Non-Accountability and the Insidious Culture
An enormous number of sinecures have been created by the administration over the past decade. Some of these have been within identifiable ministries, agencies, and departments. Others were not so easily identifiable, being hidden within the bulk allocations of the above. The utilization and control of these were always under the aegis of the political directorate or party in power.
If enough research and adequate investigations are conducted, many of the contingencies fund advances would reveal several inappropriate expenditures being a significant part of the party’s political propaganda machinery. That machinery took various forms such as bloggers, and contributors to the public media, outreaches and unbudgeted gifts to communities which the administration wanted to influence.
All these approaches to governance of the society were deeply rooted in the administration’s parliamentary majority, guided by the leaders of the administration who are wedded to practices of the Soviet Union and the failed Eastern European States, and more recently, by the puppetry of what has emerged in the Russian Putin administration. These practices have resulted in development of an insidious culture on the part of the administration with the inevitable growth, unfortunately, of poor business and other practices. It is evident that these insidious relationships have become excessive and manifested eventually in many incestuous outcomes.
There have been several acts of omissions as well as acts of commissions. I referred in my earlier contribution to the Synergy agreement with Motilall which indicated both aspects. In that agreement it seems evident that the administration was compelled to compensate Motilall for his efforts in introducing the main contractor in spite of warning from individuals and organizations.
The administration was told that there was no proof of Synergy’s performance on any similar contract in the United States or elsewhere as claimed by them. Because of what has since occurred, I suggest that it may be instructive to examine the contract to see whether the following were enshrined therein?
A. A clause dealing with the bonding of the contractor in terms of the entire contract payment or part thereof.
B. What was the link between the mobilization advance and the assets or equipment the contractor was obliged to have on the ground at the time of payment of such advance.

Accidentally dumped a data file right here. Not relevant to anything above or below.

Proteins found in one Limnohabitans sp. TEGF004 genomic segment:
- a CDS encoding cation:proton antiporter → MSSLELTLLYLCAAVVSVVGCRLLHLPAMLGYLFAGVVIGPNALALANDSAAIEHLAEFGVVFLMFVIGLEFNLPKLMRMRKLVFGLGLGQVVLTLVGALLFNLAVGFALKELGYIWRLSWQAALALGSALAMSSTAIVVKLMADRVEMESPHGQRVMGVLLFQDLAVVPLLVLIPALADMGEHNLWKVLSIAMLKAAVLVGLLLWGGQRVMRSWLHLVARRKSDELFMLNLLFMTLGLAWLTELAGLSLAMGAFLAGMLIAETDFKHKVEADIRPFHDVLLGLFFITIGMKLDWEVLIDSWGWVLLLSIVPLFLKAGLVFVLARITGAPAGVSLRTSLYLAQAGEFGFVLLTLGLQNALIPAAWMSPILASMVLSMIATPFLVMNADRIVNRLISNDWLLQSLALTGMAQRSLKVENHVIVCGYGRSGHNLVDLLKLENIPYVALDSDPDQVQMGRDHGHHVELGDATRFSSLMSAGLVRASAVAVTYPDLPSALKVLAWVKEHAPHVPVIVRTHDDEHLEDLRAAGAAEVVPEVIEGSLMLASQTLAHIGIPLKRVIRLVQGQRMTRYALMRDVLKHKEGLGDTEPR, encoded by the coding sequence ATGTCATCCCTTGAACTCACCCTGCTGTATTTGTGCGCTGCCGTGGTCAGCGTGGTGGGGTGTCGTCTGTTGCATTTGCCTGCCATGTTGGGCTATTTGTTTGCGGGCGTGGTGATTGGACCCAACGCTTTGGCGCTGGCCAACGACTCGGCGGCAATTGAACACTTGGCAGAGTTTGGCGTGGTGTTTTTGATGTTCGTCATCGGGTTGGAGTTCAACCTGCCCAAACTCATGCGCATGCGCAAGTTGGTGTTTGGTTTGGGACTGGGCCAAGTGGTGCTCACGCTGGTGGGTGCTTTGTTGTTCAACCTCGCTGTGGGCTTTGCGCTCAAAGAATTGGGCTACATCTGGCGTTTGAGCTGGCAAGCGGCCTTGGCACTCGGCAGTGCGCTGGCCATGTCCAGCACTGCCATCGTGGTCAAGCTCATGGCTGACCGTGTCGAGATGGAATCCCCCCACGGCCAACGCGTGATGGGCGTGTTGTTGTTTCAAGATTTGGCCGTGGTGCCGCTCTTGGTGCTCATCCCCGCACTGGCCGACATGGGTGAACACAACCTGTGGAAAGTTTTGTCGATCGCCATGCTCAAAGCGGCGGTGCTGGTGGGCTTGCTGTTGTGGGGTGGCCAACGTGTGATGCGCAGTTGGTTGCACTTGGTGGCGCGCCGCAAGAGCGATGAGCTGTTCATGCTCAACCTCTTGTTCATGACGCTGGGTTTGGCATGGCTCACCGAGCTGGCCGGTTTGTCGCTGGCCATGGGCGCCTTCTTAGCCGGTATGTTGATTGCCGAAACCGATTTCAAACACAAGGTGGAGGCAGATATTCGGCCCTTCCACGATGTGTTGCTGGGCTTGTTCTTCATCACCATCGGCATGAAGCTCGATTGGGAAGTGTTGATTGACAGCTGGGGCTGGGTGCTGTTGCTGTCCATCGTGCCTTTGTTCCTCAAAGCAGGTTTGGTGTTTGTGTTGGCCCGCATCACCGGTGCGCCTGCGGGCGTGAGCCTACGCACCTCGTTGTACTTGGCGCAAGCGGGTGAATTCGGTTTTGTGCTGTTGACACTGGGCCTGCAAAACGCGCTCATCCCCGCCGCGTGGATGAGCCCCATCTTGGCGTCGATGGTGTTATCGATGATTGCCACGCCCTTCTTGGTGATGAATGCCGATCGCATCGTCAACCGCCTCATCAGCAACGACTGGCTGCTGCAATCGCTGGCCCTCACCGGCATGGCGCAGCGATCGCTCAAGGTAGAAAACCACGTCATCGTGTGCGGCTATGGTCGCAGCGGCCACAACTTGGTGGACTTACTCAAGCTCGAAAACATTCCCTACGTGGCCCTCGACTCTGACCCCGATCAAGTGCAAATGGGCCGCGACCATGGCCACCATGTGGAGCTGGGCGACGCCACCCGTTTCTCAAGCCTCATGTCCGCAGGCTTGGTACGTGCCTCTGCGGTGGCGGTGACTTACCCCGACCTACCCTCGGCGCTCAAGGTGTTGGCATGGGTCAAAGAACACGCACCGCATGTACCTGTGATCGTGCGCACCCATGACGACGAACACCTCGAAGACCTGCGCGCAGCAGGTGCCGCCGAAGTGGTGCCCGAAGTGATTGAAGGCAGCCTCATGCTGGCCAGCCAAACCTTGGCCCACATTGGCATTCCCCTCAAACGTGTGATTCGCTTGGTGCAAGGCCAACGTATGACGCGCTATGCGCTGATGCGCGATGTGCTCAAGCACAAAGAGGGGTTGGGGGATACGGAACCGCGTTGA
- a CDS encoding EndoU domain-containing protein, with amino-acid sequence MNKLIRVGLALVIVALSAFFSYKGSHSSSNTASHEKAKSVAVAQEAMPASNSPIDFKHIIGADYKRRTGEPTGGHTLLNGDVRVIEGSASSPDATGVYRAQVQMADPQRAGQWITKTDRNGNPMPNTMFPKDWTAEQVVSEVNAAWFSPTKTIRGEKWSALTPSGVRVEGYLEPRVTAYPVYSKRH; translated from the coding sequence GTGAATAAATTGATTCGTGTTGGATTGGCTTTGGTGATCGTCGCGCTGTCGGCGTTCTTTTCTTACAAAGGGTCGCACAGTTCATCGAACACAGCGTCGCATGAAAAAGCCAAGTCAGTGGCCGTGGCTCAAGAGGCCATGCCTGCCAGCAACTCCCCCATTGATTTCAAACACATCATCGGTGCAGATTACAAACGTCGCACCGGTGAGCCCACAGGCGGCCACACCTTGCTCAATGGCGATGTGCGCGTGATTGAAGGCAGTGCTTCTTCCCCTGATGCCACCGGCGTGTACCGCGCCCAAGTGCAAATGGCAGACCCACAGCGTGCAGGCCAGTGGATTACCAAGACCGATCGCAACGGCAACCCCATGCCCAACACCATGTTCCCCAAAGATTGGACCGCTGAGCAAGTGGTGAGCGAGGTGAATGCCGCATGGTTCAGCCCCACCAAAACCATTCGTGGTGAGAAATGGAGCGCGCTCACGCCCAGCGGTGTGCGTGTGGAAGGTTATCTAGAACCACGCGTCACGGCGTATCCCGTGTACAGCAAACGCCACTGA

C. What was the arbitration clause in terms of a fractured or non-performance, inclusive of protection of the contractor for non-payment by the administration based on the contractor’s performance.
The last of these would have established a level playing field for both parties and such a clause should probably include the element for arbitration under the rules of the International Chambers of Commerce or similar international rules, as well as under the laws of Guyana.
In the fiasco with Synergy, I have not read any media report about an intervention by the administration before the courts for non-performance. I have, however, read of an approach by the contractor to the High Court by way of a writ in which the contractor succeeded and had an order to remove equipment from the site.
Surely if the mobilization advance by the state purchased the equipment and this was permitted under what appears to be an incestuous agreement, there should have been some addendum to the contract or a side letter speaking to such agreement to protect what was more or less the state asset for the execution of this contract.
In this fallout it is reported that the administration had to post police guards in order to regain state control of the relevant equipment. This act now appears to be in defiance of the court order and closely resembles vigilante justice. This act in itself may come to haunt us in our relationship with other international investors.
Insidious and incestuous relationships can only lead to the outcomes we are experiencing. In this cyber age, good and bad news spread rapidly, and with a relatively small population and a country with considerable natural resources to be developed, we need to embrace the opportunity to cause all the good news we can create in order to invite and encourage genuine entrepreneurial ventures to our shores.
Several utterances and promises have been made over decades of the need to examine, amend, revise and/or rewrite our constitution, and I submit hereunder a panel of jurists Parliament may wish to consider to assist the nation in these efforts. The panel comprises the following persons: Mr. Brynmore Polland, Dr. Barton Scotland, Dr. Bertrand Ramcharan, Dr. Fenton Ramsahoye, and Dr. Mohamed Shahabuddeen.
These gentlemen are eminently qualified to deal with these tasks with the level of urgency they deserve. I do not consider myself a male chauvinist, but I believe that these gentlemen with their collective experiences could readily advise Parliament and the nation on the tasks at hand.
We are perched on a precipice; let us not fall into the valley, especially since many of our leaders are trying to whip up racial sentiment detrimental to our national unity and wellbeing. We are flooded on all sides, and parliament should be seized with the urgency of our needs and not allow the nation to falter.
Henry O. Bovell